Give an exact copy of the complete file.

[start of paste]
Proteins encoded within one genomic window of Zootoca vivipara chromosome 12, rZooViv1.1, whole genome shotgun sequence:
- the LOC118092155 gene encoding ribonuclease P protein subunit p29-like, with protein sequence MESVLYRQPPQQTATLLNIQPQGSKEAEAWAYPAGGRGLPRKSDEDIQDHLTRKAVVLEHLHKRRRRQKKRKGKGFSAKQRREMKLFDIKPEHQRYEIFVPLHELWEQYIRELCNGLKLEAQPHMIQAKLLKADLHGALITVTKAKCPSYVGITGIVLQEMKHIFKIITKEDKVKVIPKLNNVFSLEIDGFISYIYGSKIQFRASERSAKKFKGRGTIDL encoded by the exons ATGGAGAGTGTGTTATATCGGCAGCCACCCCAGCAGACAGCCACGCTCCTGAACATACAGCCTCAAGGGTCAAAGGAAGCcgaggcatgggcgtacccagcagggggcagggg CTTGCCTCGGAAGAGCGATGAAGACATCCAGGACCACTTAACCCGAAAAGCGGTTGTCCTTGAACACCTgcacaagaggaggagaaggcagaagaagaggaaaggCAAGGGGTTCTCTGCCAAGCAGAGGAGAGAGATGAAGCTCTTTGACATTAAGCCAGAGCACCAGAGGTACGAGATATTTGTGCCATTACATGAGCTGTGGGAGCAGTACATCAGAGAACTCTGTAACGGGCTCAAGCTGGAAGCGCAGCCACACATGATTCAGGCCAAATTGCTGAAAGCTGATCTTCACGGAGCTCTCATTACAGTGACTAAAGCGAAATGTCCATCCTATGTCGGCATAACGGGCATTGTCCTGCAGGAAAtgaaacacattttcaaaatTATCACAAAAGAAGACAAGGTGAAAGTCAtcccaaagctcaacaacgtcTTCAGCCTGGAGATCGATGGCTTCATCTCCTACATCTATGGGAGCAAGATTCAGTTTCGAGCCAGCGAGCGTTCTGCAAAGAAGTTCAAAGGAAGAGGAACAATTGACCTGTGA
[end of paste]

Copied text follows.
Proteins encoded within one genomic window of Zootoca vivipara chromosome 12, rZooViv1.1, whole genome shotgun sequence:
- the LOC118092155 gene encoding ribonuclease P protein subunit p29-like, with protein sequence MESVLYRQPPQQTATLLNIQPQGSKEAEAWAYPAGGRGLPRKSDEDIQDHLTRKAVVLEHLHKRRRRQKKRKGKGFSAKQRREMKLFDIKPEHQRYEIFVPLHELWEQYIRELCNGLKLEAQPHMIQAKLLKADLHGALITVTKAKCPSYVGITGIVLQEMKHIFKIITKEDKVKVIPKLNNVFSLEIDGFISYIYGSKIQFRASERSAKKFKGRGTIDL encoded by the exons ATGGAGAGTGTGTTATATCGGCAGCCACCCCAGCAGACAGCCACGCTCCTGAACATACAGCCTCAAGGGTCAAAGGAAGCcgaggcatgggcgtacccagcagggggcagggg CTTGCCTCGGAAGAGCGATGAAGACATCCAGGACCACTTAACCCGAAAAGCGGTTGTCCTTGAACACCTgcacaagaggaggagaaggcagaagaagaggaaaggCAAGGGGTTCTCTGCCAAGCAGAGGAGAGAGATGAAGCTCTTTGACATTAAGCCAGAGCACCAGAGGTACGAGATATTTGTGCCATTACATGAGCTGTGGGAGCAGTACATCAGAGAACTCTGTAACGGGCTCAAGCTGGAAGCGCAGCCACACATGATTCAGGCCAAATTGCTGAAAGCTGATCTTCACGGAGCTCTCATTACAGTGACTAAAGCGAAATGTCCATCCTATGTCGGCATAACGGGCATTGTCCTGCAGGAAAtgaaacacattttcaaaatTATCACAAAAGAAGACAAGGTGAAAGTCAtcccaaagctcaacaacgtcTTCAGCCTGGAGATCGATGGCTTCATCTCCTACATCTATGGGAGCAAGATTCAGTTTCGAGCCAGCGAGCGTTCTGCAAAGAAGTTCAAAGGAAGAGGAACAATTGACCTGTGA